A powerful marketing strategy – whether for redesigning your website, improving its rank, or devising an ad campaign – takes into account your competitors. Competitor information is especially helpful when planning to optimize your website. By learning which companies appear higher in search results, and the relative popularity of your business, you’ll know where to concentrate your efforts.

No matter how unique and awesome your business, the fact is that your customers have many choices. You know about a few competitors, but it’s a sure bet there are others that prospects actively seek out or that are top of mind.

Learning who your competitors are doesn’t need to be a daunting task, and you don’t need to use complex tools. You can start with straightforward methods that show which businesses are in demand. Even though I subscribe to SEMrush for in-depth competitive analysis, I find that an actual search yields super helpful information that I know is grounded in reality.

The important thing is to begin, to have a starting point for your web marketing strategy.

Here are six tips for quickly pulling together a list of who is popular online:

Mining Google’s search features

The quickest way to make your list is to look at the clues that Google gives you: in Google Suggest, Google Maps, inside the Knowledge Graph, Related Searches, and Google Trends. Google supplies a ton of information that you can mine.

1. Google Suggest: As you type in the search bar Google’s attempts to auto-complete can be revealing, especially when making comparisons. For example, when comparing Gold’s Gym, simply by typing as far as “vs,” you can see what people commonly search for – how it stacks up against LA Fitness, Planet Fitness, 24 Hour Fitness, and Crunch:

 

Compare using Google Suggest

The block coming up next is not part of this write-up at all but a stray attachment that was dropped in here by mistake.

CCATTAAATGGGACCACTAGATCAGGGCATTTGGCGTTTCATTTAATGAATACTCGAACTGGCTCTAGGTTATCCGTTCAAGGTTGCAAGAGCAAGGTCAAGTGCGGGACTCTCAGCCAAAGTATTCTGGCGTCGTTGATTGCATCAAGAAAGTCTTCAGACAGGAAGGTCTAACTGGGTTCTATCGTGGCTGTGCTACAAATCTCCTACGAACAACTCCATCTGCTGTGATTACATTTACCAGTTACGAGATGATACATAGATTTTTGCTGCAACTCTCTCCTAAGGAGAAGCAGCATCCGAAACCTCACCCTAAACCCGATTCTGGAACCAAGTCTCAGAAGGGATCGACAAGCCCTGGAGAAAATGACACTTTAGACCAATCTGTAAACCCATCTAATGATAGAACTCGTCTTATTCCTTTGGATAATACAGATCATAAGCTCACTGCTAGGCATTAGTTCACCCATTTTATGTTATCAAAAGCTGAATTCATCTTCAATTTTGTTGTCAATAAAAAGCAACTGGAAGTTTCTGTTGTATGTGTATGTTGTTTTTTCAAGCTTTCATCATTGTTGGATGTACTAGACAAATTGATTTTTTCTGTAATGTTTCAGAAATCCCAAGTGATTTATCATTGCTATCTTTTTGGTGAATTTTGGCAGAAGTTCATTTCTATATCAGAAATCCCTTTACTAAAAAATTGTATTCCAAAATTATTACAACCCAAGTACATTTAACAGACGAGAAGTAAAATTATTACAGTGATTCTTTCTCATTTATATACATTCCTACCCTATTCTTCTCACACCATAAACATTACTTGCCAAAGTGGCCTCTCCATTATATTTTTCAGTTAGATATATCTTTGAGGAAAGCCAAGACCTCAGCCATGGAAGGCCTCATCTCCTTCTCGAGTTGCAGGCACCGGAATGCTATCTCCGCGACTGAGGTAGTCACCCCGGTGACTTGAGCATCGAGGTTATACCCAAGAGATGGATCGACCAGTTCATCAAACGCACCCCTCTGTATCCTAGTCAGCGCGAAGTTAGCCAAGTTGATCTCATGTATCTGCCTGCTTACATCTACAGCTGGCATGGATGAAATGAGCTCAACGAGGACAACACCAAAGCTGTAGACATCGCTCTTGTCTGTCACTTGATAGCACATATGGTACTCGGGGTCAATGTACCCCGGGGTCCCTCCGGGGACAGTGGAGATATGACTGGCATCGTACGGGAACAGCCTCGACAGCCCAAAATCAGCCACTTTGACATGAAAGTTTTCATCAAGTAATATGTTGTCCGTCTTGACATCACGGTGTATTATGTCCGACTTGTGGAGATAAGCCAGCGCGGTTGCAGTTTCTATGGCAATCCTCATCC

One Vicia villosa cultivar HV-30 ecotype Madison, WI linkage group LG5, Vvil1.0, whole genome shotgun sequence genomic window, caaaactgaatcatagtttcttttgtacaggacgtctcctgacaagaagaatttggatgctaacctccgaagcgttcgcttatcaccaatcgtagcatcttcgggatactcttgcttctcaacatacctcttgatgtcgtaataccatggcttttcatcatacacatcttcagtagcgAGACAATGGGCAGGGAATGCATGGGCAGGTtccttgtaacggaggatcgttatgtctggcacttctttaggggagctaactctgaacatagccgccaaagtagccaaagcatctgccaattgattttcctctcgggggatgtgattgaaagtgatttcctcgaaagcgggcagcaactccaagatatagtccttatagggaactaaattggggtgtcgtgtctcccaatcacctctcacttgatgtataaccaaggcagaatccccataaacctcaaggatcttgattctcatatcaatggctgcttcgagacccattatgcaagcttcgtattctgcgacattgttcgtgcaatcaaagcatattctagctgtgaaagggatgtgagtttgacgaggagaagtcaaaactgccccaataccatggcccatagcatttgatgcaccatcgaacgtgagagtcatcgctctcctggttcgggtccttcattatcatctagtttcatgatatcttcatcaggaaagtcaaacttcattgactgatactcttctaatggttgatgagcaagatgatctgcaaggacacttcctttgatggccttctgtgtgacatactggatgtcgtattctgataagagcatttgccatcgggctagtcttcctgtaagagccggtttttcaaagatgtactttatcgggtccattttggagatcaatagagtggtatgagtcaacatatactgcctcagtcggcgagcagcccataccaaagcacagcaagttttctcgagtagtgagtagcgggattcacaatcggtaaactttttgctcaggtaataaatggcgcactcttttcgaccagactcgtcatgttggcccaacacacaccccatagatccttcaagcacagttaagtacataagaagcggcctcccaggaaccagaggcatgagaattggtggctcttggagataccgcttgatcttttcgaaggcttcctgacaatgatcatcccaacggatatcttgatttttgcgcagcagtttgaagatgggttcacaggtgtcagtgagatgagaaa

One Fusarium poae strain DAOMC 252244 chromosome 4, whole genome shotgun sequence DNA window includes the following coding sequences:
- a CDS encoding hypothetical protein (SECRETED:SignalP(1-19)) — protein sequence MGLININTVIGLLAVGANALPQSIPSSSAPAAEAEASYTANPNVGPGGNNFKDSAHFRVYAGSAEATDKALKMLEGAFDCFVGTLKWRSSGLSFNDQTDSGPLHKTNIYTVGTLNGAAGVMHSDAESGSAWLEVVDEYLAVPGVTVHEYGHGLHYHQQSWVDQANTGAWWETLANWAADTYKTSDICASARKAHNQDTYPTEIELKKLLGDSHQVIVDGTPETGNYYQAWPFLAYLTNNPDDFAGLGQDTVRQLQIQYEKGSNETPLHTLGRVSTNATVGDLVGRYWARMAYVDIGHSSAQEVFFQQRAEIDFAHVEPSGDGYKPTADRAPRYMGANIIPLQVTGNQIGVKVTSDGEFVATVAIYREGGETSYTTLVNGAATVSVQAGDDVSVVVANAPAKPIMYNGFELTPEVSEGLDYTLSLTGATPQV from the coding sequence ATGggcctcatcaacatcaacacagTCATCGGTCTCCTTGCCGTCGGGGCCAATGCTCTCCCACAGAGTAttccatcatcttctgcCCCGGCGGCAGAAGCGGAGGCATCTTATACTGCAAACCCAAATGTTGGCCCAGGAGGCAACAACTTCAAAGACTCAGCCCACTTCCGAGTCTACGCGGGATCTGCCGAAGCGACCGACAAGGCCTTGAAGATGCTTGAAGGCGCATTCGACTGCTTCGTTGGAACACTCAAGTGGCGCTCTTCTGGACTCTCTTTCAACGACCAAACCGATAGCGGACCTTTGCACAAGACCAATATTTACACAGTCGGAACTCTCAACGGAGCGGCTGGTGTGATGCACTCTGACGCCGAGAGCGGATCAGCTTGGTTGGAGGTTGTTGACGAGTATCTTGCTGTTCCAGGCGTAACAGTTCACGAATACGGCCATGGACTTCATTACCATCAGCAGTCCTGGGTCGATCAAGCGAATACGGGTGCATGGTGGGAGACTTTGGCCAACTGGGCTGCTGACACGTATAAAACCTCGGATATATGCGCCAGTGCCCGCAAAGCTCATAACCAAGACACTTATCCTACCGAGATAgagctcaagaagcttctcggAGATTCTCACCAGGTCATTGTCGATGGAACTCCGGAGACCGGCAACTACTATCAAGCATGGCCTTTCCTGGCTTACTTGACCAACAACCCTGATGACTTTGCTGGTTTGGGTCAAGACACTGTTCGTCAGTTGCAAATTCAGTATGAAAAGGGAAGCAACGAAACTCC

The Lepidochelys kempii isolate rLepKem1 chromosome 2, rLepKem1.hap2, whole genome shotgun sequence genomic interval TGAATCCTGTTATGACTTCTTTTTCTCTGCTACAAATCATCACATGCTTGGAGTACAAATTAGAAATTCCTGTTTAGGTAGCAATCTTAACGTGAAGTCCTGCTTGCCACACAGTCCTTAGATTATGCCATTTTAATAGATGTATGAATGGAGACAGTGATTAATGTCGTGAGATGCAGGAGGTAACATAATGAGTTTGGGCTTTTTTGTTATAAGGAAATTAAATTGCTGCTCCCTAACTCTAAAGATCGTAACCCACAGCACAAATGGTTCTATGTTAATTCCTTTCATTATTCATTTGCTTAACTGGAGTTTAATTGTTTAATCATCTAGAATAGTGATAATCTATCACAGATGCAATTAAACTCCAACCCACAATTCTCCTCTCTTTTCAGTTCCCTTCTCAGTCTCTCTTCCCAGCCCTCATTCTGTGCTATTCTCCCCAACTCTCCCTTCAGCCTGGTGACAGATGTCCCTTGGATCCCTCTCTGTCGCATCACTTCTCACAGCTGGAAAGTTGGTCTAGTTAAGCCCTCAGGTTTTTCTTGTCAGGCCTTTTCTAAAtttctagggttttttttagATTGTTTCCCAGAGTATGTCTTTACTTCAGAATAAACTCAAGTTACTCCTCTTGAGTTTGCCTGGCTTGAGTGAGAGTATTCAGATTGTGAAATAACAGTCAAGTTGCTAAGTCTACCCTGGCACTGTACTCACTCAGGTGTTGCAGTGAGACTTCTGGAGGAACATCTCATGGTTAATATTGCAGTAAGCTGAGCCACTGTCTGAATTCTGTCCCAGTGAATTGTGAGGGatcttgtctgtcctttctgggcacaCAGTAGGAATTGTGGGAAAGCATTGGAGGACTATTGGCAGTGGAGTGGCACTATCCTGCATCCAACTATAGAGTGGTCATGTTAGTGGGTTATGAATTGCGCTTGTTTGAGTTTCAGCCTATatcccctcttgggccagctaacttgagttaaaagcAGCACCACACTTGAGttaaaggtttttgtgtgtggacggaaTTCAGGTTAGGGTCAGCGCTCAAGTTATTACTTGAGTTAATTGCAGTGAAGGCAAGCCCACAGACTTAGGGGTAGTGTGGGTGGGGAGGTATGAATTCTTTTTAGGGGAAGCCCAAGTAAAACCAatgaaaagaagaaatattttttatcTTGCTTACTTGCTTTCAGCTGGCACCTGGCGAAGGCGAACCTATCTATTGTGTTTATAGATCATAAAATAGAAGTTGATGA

2. Google Maps: Google knows that most of the time people are searching for services and products nearby. You can learn which businesses are in most demand, by searching for your service in each neighboring town. Google’s map displays the top three (Bing and Yahoo also have map listings). If I practiced divorce law in Kensington I would want my business to appear in the map listing. These are the three law firms to beat for divorce lawyer Kensington:

Google maps 3-pack

3. Knowledge Graph: When you search for a business by name, if Google has enough information about it then details are shown in a large box to the right of the search results. Within this Knowledge Graph there is often a list of businesses that “People also search for.”

The Knowledge Graph for this real estate broker provides a picture of the other local brokers that “people also search for.” Google supplies this information to help people explore options that it deems useful, so use it to your advantage:

Knowledge Graph screenshot

4. Google Related Searches: At the bottom of the search results page Google helpfully shows what else people have searched for. When I looked for “vet near Rockville,” it’s clear that there are a few veterinarians in high demand. If I were a veterinarian I would try to learn why these vets are in related searches, and I would devise a strategy to be so well-known that Google suggests me to pet owners who search for a local vet:

Related searches in Google

5. Google Trends: This is a separate website you can use for keyword research. If your industry has prominent players they will appear as queries, as branded terms that people are seeking out. Clearly, women have their preferences when shopping for cosmetics, as the queries for “cosmetics store” demonstrate:

Google Trends branded queries

6. Google Keyword Search: When was the last time you searched for the top keywords that your customers use? The business market is constantly changing, and search engine algorithms constantly change. See what your prospects see.

I recommend you search by using an incognito tab in your browser, and create a list of the businesses that appears in the first two pages of the search results. I know this is ridiculously low-tech, but it’s valuable information!

How does your company compare?

Using this process, you should now have a list of businesses that are competing for your customers. It can be a bit like finding out that your friend has been dating everybody but you: All kinds of feelings surface – resentment, surprise, denial, maybe anger. Why can’t they see that your company is clearly the best?

Hang on to that list; now that you know who is popular or authoritative, you can investigate why and devise a strategy to guide your marketing efforts.

Janet Chiu, Strategic Team Blog Author

The creatives I work with ask provocative questions about the latest trends in website marketing. Strategic Team is where we work out the answers (and have a little fun).